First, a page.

South Africa 'embracing environmental protection programmes'

solar-nasa-flickrGlobal employer certification firm Top Employers Institute has stated that 73 per cent of Top Employers have embraced environmental protection programmes and green initiatives in South Africa

The firm, which certifies excellence in working conditions in Africa and internationally, feels that South Africa is setting the precedent for other companies to adopt sustainable practices in the continent.

”As organisations begin to understand benefits of green buildings and a growing body of research supports the connectivity between sustainability and the bottom line, we are seeing more and more corporations integrating green business practices into the way they run their businesses,” said Samantha Crous, regional director at Top Employers Institute in Africa.

Green buildings are energy and water efficient, emit less carbon dioxide and make good use of space and design – all of which have been shown by studies to be good for employee productivity, health and morale.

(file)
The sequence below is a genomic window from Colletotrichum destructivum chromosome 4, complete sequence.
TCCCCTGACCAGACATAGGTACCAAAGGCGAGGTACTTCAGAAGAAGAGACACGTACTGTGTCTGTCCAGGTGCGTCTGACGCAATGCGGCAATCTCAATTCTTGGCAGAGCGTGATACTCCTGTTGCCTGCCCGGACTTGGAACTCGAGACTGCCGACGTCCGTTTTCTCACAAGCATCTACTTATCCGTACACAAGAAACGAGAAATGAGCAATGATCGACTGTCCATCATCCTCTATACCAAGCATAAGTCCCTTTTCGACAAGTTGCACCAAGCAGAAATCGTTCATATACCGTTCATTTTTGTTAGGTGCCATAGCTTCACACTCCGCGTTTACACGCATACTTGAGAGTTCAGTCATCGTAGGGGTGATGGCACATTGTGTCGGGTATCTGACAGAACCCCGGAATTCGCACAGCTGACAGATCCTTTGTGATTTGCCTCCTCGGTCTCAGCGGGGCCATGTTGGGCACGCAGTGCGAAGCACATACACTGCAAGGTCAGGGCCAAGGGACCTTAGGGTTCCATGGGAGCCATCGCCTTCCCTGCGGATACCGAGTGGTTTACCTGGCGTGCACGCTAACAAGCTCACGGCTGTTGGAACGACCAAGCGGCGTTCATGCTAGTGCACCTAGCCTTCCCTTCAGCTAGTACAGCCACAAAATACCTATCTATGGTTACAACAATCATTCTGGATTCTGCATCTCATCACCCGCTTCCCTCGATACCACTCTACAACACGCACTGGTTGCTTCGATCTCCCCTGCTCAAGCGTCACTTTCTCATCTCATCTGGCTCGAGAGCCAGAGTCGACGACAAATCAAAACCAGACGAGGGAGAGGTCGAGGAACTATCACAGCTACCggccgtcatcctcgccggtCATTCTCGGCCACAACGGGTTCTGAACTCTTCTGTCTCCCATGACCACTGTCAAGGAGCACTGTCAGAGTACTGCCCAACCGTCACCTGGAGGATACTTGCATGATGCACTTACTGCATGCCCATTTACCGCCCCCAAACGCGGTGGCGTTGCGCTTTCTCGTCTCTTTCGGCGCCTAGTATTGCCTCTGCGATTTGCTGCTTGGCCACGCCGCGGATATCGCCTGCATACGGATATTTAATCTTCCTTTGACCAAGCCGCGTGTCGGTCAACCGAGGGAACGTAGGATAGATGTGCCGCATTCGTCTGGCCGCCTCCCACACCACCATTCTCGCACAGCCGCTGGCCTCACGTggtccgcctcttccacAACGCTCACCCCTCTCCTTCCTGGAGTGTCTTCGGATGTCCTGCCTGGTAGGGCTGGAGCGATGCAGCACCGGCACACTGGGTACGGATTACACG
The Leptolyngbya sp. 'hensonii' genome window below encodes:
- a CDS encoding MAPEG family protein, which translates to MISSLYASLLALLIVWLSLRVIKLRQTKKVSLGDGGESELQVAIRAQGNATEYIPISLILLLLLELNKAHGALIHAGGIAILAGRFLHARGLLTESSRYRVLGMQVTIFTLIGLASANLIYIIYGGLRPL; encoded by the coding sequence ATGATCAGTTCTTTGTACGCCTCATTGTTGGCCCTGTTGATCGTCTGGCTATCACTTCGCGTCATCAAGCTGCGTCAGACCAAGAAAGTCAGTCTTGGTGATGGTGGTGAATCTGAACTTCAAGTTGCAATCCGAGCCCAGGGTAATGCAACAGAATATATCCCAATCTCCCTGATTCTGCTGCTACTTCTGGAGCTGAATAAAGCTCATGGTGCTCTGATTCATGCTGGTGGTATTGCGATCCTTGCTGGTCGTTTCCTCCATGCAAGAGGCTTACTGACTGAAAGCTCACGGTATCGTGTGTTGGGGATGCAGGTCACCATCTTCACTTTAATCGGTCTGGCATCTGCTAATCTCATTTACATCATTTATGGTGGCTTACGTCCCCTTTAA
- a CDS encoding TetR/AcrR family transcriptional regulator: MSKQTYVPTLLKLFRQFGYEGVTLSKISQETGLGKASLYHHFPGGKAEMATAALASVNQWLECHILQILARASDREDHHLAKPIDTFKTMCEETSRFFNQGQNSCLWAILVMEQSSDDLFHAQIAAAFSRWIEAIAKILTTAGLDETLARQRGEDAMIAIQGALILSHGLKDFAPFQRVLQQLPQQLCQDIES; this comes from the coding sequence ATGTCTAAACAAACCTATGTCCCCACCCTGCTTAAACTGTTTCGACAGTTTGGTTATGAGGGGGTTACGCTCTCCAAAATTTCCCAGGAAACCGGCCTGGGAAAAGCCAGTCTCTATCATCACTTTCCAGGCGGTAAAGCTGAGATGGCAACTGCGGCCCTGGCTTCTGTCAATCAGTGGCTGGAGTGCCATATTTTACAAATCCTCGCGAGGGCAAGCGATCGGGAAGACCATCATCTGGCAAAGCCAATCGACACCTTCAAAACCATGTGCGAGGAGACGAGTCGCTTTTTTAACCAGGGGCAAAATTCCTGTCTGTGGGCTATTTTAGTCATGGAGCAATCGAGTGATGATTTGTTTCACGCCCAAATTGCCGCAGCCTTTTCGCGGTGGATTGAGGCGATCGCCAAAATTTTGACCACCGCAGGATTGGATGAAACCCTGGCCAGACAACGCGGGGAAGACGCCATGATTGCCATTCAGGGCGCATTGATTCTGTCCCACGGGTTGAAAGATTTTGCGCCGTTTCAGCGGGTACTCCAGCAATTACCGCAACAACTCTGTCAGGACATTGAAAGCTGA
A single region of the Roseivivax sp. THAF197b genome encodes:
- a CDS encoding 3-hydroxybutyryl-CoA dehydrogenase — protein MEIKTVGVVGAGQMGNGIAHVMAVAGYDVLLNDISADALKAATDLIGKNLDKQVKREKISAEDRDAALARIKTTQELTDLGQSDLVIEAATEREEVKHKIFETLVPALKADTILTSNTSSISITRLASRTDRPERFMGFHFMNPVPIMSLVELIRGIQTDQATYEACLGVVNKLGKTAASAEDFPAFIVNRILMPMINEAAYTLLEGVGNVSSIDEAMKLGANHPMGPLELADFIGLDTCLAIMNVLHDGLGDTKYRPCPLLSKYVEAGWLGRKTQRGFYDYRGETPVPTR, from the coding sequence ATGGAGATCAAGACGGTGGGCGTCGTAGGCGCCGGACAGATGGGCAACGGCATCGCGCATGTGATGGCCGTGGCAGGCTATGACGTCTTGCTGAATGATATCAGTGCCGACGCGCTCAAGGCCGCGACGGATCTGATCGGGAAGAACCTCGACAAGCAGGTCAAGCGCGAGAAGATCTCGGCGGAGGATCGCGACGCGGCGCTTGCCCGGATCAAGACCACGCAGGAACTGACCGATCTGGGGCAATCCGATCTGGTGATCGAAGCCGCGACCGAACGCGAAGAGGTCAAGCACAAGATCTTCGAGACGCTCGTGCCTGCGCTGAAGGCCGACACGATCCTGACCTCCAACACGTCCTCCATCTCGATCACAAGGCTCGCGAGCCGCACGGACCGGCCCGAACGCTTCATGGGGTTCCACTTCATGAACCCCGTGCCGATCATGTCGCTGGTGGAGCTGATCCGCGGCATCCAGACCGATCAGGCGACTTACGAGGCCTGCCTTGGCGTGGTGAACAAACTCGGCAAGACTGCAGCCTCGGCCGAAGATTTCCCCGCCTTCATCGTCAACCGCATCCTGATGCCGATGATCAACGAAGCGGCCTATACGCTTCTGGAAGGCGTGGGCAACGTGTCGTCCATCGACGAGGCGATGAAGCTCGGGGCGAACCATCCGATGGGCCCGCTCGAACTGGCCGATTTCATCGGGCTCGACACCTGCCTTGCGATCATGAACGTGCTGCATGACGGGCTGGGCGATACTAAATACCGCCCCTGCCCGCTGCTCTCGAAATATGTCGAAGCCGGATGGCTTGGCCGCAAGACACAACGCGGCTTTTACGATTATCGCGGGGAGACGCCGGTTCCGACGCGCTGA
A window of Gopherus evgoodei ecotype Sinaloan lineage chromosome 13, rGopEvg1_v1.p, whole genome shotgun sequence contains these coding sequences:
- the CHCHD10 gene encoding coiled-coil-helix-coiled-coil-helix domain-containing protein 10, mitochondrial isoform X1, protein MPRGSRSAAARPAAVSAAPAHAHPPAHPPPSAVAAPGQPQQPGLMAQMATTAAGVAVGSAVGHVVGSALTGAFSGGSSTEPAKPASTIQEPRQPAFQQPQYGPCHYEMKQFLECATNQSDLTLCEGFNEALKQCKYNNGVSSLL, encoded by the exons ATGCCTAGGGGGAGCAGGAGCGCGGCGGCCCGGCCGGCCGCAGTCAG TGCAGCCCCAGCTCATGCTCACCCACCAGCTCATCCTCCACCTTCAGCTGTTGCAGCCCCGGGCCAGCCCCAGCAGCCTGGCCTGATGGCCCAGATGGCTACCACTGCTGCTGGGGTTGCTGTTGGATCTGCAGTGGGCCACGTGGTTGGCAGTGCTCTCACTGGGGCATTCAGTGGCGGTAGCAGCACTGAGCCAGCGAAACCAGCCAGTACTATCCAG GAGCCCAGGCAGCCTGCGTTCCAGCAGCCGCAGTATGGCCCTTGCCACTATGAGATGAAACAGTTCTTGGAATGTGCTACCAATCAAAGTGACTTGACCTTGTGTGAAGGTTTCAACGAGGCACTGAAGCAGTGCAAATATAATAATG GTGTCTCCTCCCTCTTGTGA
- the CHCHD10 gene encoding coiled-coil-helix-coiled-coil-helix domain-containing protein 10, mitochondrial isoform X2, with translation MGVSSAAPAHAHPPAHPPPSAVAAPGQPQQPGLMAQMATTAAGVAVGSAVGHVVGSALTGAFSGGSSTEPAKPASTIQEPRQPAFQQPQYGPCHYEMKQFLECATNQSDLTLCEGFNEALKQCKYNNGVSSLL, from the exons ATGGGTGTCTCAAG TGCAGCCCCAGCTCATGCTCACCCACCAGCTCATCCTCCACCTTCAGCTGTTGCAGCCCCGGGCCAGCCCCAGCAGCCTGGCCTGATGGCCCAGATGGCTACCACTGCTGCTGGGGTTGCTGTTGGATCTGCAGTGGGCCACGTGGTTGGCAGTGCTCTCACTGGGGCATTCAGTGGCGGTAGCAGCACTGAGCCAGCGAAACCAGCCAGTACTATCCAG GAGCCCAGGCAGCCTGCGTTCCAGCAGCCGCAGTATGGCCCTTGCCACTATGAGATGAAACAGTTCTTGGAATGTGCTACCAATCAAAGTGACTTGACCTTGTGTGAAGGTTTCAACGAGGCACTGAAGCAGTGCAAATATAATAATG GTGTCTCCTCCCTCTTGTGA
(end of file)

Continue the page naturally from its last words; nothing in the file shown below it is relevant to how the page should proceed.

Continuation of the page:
According to the African Economic Outlook, Africa is currently outperforming global economy's three per cent growth as it looks poised to register a five per cent growth in 2014, and six per cent in 2015. Yet, the continent has taken time to embrace sustainable means of living.

The trends, however, are changing across the continent – the United Nations Environment Programme (UNEP) office in Gigiri, Kenya has 6,000 sq m of solar panels and is probably Africa’s largest roof solar panel. Nigeria’s US$65mn Heritage Place, upon completion, promises a 30 per cent to 45 per cent reduction in energy usage compared to other buildings in Lagos, and will be the first commercial building in Nigeria to achieve the LEED certification (Leadership in Energy and Environmental Design, developed by the United States Green Building Council).

Through teleconferencing across 26 nations, FMCG leader Unilever eliminated the need for 14,500 short-haul flights and more than 23,500 long-haul flights – saving of 113,500 tonnes in carbon dioxide emissions during the year. Financial services firm Ernst & Young has a green building as its headquarters in Johannesburg, whose working spaces are designed to preserve energy, water and waste, and integrate natural light from outdoors into the building.

Crous added that green buildings are an ”investment in the future” as they will help the environment in the long-term.

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